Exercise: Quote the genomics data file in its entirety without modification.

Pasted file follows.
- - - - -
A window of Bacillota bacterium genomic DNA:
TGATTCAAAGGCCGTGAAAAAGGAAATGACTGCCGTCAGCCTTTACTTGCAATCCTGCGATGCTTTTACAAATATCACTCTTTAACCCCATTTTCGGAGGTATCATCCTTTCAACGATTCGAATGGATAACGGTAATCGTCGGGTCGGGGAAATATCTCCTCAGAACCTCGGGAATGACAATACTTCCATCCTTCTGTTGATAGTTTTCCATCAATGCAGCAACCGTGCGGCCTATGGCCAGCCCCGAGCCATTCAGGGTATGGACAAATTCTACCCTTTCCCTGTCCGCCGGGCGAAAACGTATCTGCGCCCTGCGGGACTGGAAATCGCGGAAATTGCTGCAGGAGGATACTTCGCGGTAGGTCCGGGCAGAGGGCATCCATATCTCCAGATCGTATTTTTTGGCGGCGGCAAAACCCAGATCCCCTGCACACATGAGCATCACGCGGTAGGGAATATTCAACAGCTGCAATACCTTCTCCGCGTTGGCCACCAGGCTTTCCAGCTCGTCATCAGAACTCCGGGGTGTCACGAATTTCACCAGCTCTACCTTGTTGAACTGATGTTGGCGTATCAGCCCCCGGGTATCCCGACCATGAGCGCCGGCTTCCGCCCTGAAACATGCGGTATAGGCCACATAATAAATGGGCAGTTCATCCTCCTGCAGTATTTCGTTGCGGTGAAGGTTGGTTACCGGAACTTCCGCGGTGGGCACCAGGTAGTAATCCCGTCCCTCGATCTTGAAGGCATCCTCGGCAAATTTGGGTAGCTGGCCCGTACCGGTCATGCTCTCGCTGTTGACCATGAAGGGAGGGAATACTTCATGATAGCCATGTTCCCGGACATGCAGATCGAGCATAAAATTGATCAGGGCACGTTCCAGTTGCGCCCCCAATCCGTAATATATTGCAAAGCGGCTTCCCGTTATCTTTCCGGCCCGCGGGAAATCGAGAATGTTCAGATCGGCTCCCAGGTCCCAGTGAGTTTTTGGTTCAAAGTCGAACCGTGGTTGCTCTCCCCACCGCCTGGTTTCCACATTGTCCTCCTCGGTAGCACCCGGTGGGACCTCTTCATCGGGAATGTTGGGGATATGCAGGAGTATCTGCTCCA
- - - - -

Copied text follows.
A window of Bacillota bacterium genomic DNA:
TGATTCAAAGGCCGTGAAAAAGGAAATGACTGCCGTCAGCCTTTACTTGCAATCCTGCGATGCTTTTACAAATATCACTCTTTAACCCCATTTTCGGAGGTATCATCCTTTCAACGATTCGAATGGATAACGGTAATCGTCGGGTCGGGGAAATATCTCCTCAGAACCTCGGGAATGACAATACTTCCATCCTTCTGTTGATAGTTTTCCATCAATGCAGCAACCGTGCGGCCTATGGCCAGCCCCGAGCCATTCAGGGTATGGACAAATTCTACCCTTTCCCTGTCCGCCGGGCGAAAACGTATCTGCGCCCTGCGGGACTGGAAATCGCGGAAATTGCTGCAGGAGGATACTTCGCGGTAGGTCCGGGCAGAGGGCATCCATATCTCCAGATCGTATTTTTTGGCGGCGGCAAAACCCAGATCCCCTGCACACATGAGCATCACGCGGTAGGGAATATTCAACAGCTGCAATACCTTCTCCGCGTTGGCCACCAGGCTTTCCAGCTCGTCATCAGAACTCCGGGGTGTCACGAATTTCACCAGCTCTACCTTGTTGAACTGATGTTGGCGTATCAGCCCCCGGGTATCCCGACCATGAGCGCCGGCTTCCGCCCTGAAACATGCGGTATAGGCCACATAATAAATGGGCAGTTCATCCTCCTGCAGTATTTCGTTGCGGTGAAGGTTGGTTACCGGAACTTCCGCGGTGGGCACCAGGTAGTAATCCCGTCCCTCGATCTTGAAGGCATCCTCGGCAAATTTGGGTAGCTGGCCCGTACCGGTCATGCTCTCGCTGTTGACCATGAAGGGAGGGAATACTTCATGATAGCCATGTTCCCGGACATGCAGATCGAGCATAAAATTGATCAGGGCACGTTCCAGTTGCGCCCCCAATCCGTAATATATTGCAAAGCGGCTTCCCGTTATCTTTCCGGCCCGCGGGAAATCGAGAATGTTCAGATCGGCTCCCAGGTCCCAGTGAGTTTTTGGTTCAAAGTCGAACCGTGGTTGCTCTCCCCACCGCCTGGTTTCCACATTGTCCTCCTCGGTAGCACCCGGTGGGACCTCTTCATCGGGAATGTTGGGGATATGCAGGAGTATCTGCTCCA